What are the Two Non-Shockable Rhythms in Cardiac Arrest?
There are four main heart rhythms that can occur during a cardiac arrest. In this blog post, we will take a closer look at the two non-shockable rhythms.
‘Non-shockable’ means that defibrillation is not an effective treatment for these heart rhythms. If an Automated External Defibrillator (AED) detects a non-shockable rhythm, it won’t allow the rescuer to deliver an electrical shock to the victim.
The only treatment of non-shockable rhythms is high-quality CPR and Advanced Cardiac Life Support (ACLS) including drug treatments and identifying any reversible causes of the cardiac arrest.
The two non-shockable cardiac arrest rhythms are:
- Pulseless Electrical Activity (PEA)
Asystole occurs when all electrical activity in the heart stops. This is sometimes referred to as “flat-lining” by the media and medical television shows.
Unfortunately, asystole does not respond to defibrillation and the survival chances for the patient are incredibly low. The only treatment for asystole is high-quality cardiopulmonary resuscitation (CPR) and drugs.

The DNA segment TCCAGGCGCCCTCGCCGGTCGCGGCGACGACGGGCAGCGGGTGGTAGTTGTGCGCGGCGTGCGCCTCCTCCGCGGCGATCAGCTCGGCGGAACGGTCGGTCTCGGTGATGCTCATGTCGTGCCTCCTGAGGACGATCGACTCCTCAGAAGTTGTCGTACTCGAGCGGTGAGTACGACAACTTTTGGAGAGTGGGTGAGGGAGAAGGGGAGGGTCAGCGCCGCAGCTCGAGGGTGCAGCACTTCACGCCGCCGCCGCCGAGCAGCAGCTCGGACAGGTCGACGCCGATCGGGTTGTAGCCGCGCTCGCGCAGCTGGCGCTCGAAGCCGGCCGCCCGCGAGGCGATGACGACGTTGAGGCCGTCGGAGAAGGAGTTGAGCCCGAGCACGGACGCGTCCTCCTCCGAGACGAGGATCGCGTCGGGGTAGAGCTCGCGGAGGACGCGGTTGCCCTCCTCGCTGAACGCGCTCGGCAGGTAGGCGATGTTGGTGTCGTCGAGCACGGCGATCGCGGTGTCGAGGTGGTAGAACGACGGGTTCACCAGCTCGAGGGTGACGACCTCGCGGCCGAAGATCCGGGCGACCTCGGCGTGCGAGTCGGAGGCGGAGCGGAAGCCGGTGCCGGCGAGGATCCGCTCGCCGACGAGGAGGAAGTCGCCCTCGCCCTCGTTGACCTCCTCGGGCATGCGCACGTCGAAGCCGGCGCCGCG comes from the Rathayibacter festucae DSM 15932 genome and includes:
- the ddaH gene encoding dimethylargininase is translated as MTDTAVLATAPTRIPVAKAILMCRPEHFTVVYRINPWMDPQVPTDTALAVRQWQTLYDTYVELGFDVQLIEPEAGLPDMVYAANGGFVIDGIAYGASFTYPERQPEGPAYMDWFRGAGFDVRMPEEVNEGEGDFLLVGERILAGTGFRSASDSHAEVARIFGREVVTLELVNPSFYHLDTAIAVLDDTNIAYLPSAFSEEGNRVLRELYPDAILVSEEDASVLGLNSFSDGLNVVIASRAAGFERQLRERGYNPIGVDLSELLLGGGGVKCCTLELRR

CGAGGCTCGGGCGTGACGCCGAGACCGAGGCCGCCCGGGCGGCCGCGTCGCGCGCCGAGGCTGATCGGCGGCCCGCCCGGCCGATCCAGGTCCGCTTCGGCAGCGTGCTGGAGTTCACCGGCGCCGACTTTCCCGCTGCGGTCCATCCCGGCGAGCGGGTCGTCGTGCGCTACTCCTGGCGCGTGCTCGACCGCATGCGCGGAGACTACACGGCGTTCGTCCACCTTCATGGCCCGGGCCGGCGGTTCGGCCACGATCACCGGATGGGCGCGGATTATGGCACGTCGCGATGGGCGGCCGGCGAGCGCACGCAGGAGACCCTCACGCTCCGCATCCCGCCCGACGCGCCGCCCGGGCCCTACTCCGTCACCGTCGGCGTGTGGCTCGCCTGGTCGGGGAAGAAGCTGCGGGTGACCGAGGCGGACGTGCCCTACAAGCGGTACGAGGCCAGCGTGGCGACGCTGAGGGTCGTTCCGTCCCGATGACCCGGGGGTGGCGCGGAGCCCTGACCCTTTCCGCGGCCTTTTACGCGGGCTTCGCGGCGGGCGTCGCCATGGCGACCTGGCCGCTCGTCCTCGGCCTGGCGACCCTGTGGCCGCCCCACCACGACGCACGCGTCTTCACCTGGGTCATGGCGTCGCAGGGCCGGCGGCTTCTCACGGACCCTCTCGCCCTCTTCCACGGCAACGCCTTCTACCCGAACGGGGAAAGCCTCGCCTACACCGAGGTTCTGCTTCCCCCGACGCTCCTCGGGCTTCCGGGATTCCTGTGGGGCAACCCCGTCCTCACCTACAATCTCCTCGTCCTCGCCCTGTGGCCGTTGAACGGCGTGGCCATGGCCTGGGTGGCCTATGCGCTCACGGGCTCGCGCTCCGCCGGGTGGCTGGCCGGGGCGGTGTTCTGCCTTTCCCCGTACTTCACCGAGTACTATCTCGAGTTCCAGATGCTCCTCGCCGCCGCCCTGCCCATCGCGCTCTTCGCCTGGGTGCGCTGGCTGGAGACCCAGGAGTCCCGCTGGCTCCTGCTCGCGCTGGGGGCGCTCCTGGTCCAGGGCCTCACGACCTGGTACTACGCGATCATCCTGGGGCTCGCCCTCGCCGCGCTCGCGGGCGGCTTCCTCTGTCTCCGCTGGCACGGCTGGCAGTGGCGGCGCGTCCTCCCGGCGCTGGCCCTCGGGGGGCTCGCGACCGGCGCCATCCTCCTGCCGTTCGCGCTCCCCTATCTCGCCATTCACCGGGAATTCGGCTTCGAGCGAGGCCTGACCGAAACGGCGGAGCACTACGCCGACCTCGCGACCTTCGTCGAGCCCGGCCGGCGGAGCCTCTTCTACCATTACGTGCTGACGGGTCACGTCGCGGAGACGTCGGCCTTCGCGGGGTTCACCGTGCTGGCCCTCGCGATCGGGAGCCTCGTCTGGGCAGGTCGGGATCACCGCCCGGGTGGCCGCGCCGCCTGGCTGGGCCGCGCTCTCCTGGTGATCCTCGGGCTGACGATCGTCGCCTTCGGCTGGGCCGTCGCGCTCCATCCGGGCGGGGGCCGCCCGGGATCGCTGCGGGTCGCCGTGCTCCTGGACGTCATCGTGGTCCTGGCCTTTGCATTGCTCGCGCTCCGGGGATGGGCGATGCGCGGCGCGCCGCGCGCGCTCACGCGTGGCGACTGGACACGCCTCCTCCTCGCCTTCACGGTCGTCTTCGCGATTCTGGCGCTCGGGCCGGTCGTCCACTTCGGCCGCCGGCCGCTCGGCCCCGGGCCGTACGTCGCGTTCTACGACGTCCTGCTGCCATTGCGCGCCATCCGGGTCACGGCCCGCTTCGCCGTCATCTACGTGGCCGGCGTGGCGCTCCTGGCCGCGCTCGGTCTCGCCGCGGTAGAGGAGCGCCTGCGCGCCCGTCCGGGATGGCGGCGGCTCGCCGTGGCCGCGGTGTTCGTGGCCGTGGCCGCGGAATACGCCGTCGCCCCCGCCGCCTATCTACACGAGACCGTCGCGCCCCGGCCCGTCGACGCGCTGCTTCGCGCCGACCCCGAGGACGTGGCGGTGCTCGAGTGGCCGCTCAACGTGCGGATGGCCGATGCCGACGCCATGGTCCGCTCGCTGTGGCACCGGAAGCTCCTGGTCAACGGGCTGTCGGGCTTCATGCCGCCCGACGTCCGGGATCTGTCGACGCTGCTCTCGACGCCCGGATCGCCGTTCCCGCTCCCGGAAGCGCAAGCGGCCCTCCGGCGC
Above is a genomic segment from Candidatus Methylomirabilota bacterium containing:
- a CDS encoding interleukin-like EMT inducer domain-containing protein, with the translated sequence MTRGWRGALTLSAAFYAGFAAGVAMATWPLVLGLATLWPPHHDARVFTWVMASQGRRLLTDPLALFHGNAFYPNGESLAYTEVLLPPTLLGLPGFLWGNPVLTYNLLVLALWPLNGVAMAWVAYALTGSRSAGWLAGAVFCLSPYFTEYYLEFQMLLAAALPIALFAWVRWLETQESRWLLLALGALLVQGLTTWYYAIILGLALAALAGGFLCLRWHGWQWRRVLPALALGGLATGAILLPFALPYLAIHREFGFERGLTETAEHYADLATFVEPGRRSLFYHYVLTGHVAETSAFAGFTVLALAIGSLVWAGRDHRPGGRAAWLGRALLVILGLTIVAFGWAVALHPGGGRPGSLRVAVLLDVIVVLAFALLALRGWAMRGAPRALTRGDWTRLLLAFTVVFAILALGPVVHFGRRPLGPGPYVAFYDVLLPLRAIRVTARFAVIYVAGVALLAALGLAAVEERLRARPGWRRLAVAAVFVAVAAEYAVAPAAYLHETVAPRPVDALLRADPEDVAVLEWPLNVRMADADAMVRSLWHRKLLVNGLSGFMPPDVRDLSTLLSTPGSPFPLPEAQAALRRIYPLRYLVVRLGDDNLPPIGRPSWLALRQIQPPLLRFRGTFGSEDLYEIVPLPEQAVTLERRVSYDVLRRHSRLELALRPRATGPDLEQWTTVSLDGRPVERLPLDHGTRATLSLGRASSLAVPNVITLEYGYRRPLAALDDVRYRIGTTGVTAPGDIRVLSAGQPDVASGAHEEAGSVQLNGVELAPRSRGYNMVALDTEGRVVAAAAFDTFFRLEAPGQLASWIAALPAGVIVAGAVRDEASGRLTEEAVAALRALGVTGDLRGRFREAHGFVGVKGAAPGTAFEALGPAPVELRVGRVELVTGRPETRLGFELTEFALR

Pulseless Electrical Activity (PEA)
Pulseless Electrical Activity (PEA) occurs when there is a rhythm (normally associated with a pulse) but the patient is in cardiac arrest.
Causes of a PEA cardiac arrest include:
- Severe blood loss
- Low oxygen levels (hypoxia)
- Low body temperature (hypothermia)
- Traumatic injuries
As with asystole, PEA is not treated with defibrillation. Treatment should focus on performing high-quality CPR and identifying the underlying cause of the PEA cardiac arrest.
Once again, unless there is a clearly reversible cause, the survival chances for a patient in PEA are small.